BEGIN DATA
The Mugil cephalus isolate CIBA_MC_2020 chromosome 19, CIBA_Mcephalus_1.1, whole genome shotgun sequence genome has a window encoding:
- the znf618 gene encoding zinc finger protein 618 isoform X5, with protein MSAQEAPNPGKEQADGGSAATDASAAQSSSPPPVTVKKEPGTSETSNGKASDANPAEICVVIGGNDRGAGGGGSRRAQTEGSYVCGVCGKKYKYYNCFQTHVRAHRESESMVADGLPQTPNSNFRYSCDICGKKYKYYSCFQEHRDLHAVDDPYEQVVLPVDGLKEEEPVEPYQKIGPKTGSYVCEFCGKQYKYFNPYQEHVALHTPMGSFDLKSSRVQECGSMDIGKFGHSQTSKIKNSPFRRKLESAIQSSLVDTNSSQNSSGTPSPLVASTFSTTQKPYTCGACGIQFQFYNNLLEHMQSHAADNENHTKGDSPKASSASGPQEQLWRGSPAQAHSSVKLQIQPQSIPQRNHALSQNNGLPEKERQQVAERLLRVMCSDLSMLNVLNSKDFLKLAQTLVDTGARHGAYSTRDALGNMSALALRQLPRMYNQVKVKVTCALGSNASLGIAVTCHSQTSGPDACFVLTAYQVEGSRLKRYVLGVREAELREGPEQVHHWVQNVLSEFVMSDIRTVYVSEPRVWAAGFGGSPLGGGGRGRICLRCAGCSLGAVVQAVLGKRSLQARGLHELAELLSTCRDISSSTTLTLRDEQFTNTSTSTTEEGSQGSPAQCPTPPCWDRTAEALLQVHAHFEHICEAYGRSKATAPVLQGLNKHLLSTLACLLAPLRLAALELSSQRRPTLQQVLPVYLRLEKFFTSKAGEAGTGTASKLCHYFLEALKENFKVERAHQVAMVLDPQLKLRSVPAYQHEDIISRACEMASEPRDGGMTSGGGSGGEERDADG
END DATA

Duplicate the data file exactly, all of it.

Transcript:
The Mugil cephalus isolate CIBA_MC_2020 chromosome 19, CIBA_Mcephalus_1.1, whole genome shotgun sequence genome has a window encoding:
- the znf618 gene encoding zinc finger protein 618 isoform X5, with protein MSAQEAPNPGKEQADGGSAATDASAAQSSSPPPVTVKKEPGTSETSNGKASDANPAEICVVIGGNDRGAGGGGSRRAQTEGSYVCGVCGKKYKYYNCFQTHVRAHRESESMVADGLPQTPNSNFRYSCDICGKKYKYYSCFQEHRDLHAVDDPYEQVVLPVDGLKEEEPVEPYQKIGPKTGSYVCEFCGKQYKYFNPYQEHVALHTPMGSFDLKSSRVQECGSMDIGKFGHSQTSKIKNSPFRRKLESAIQSSLVDTNSSQNSSGTPSPLVASTFSTTQKPYTCGACGIQFQFYNNLLEHMQSHAADNENHTKGDSPKASSASGPQEQLWRGSPAQAHSSVKLQIQPQSIPQRNHALSQNNGLPEKERQQVAERLLRVMCSDLSMLNVLNSKDFLKLAQTLVDTGARHGAYSTRDALGNMSALALRQLPRMYNQVKVKVTCALGSNASLGIAVTCHSQTSGPDACFVLTAYQVEGSRLKRYVLGVREAELREGPEQVHHWVQNVLSEFVMSDIRTVYVSEPRVWAAGFGGSPLGGGGRGRICLRCAGCSLGAVVQAVLGKRSLQARGLHELAELLSTCRDISSSTTLTLRDEQFTNTSTSTTEEGSQGSPAQCPTPPCWDRTAEALLQVHAHFEHICEAYGRSKATAPVLQGLNKHLLSTLACLLAPLRLAALELSSQRRPTLQQVLPVYLRLEKFFTSKAGEAGTGTASKLCHYFLEALKENFKVERAHQVAMVLDPQLKLRSVPAYQHEDIISRACEMASEPRDGGMTSGGGSGGEERDADG